Bridging: How cloudy is the exit?

Bridging: How cloudy is the exit?



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This time last year, various single-currency heads of states came together with the Eurozone and the IMF to formulate a bailout plan for Greece.

Collectively, they were able to offer Greece a bridging loan, which helped it climb out of its immediate perils.

One year later though, neither Greece nor the nations who backed the loan have been 'saved', as Greece is simply unable to repay the monies.

In the UK bridging market, which has grown substantially over the last 18 months, lenders are becoming increasing aware of the importance of a clear and secure exit strategy, so that they may protect both the borrower and themselves.

Simon Ismail, of Goldentree Financial Services, said: “Unless lenders in our industry have suddenly decided to become pawn brokers, then all will agree that the exit strategy is fundamental to any loan application!”

However, the nature of the exit strategy must surely change with the times. Pre-recession, a high valuation on the property was often sufficient to give lenders peace of mind, as the two underlying assumptions were that: prices always rise; the home will sell for roughly the price at which it was valued.

James Bloom, CEO of Regentsmead, said: “The sale exit route is increasingly difficult as the market is fairly stagnant at present. We have found an increase in the time it is taking to sell completed properties. Our loan book is increasing because we are taking on new business but also because we are not being repaid on due redemption dates.”

And whilst the classic 'sale' exit route is risky, other exits present problems of their own.

Simon Ismail explained: “If the exit is by way of sale of asset then the diligence required is pretty straight forward (although never guaranteed) – if the exit is refinance then this is a lot more complex.

“Whilst a buy-to-let refinance is fairly easy to assess (rental cover, LTV, credit history) commercial refinance can be a lot more challenging. Many factors come into play and differ depending on the type of commercial property to be refinanced. Company accounts, forecasts, yields, tenant covenants, terms of lease, etc. no matter how much diligence a lender does to check that a proposal stacks up in terms of suitability for a bank to refinance – the uncertainty of property backed lending remains, and although it is getting better, some decisions never cease to amaze.”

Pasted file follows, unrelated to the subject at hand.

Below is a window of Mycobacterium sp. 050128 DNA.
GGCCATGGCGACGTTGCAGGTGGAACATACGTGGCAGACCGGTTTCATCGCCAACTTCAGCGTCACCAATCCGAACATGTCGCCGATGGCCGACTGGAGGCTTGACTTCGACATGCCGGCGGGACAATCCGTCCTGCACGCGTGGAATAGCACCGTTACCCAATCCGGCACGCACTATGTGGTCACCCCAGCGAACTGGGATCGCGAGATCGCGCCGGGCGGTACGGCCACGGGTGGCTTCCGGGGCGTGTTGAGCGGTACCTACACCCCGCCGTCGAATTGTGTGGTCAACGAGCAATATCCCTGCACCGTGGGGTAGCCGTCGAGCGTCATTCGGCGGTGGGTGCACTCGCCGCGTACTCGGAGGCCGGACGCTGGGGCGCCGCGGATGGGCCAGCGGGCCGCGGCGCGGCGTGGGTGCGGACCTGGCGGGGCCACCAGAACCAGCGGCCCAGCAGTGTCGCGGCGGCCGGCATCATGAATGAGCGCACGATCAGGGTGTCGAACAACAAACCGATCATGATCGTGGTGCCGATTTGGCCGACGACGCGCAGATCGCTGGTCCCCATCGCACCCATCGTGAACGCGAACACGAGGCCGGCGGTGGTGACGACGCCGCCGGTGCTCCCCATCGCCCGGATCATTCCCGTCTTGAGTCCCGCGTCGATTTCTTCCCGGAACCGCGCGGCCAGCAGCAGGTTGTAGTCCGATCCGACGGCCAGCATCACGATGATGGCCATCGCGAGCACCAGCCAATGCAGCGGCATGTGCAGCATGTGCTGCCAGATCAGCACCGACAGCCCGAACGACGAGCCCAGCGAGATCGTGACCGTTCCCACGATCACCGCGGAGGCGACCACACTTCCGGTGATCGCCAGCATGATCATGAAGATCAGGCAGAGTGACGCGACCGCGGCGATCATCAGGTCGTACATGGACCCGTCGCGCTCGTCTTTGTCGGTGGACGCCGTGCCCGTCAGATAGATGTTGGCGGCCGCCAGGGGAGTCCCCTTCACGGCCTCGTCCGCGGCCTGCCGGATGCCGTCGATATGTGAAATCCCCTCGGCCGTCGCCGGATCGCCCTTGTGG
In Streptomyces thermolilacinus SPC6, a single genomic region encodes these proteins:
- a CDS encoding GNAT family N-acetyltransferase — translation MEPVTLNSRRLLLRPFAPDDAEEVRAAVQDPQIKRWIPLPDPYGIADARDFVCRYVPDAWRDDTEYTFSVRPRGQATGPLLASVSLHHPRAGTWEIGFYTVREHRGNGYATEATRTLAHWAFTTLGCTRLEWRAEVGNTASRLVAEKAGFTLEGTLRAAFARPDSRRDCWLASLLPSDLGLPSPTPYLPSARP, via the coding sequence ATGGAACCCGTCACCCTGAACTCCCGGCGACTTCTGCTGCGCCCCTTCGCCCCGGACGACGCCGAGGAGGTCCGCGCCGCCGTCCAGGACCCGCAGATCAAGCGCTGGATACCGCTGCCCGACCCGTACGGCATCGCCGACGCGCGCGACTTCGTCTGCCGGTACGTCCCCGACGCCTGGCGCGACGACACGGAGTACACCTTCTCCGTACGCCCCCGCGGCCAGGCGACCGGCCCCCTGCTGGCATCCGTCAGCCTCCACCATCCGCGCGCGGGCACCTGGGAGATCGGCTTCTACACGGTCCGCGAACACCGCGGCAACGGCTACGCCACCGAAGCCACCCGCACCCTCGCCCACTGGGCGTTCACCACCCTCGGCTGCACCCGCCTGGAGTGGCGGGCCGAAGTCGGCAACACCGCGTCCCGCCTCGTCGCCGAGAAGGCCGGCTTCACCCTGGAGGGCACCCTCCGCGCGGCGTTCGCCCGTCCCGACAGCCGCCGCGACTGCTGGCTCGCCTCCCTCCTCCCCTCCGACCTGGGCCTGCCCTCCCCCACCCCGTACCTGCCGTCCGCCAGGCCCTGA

It is somewhat impossible to estimate how many borrowers have spent the funds received from a short term loan yet have not been able to sell their property or refinance. This is because in many cases it is to the lender's benefit to extend the repayment terms rather than be burdened with the asset.

James Bloom said: “I am sure most short term lenders have a number of loans on their books where the exit strategy (if there was one!) has not materialised.” 

It seems then that the stagnant housing market, which arguably strengthened the UK bridging market, also made a clear exit more important than ever.

Simon Ismail noted that his team no longer rely on valuations, but actually travel, across the country to visit each and every property before they lend. James Bloom also noted the extra ‘caution’ that his team makes before approving applications.

Gareth Lewis, Head of Business Development at Tiuta, explained the importance of the introducer in the process.

“To ensure the effectiveness of an exit strategy, communication with the introducers generating the business is absolutely vital, as is an overall understanding not just of the bridging loan market but also the mainstream mortgage market,” he said.

“Certainly we would anticipate what might be the ‘worst case scenarios’ for potential borrowers in terms repaying their bridging loan – are they able to sell the property; if they are struggling to sell do they have scope to reduce the price; could they move to a buy-to-let option?  These are all questions we would ask to ensure we are completely happy about the exit for a particular loan.”

Gareth Lewis concluded that ‘any lender worth their salt’ would have strong processes in place to ensure that the exit was in place, and furthermore, that there was a back-up. What we must try to establish then, is the number of lenders who are not ‘worth their salt’, and who continue to lend to borrowers who are set to suffer the same woes as Greece in their efforts to repay funds.

By Katie-Jill Rowland

 

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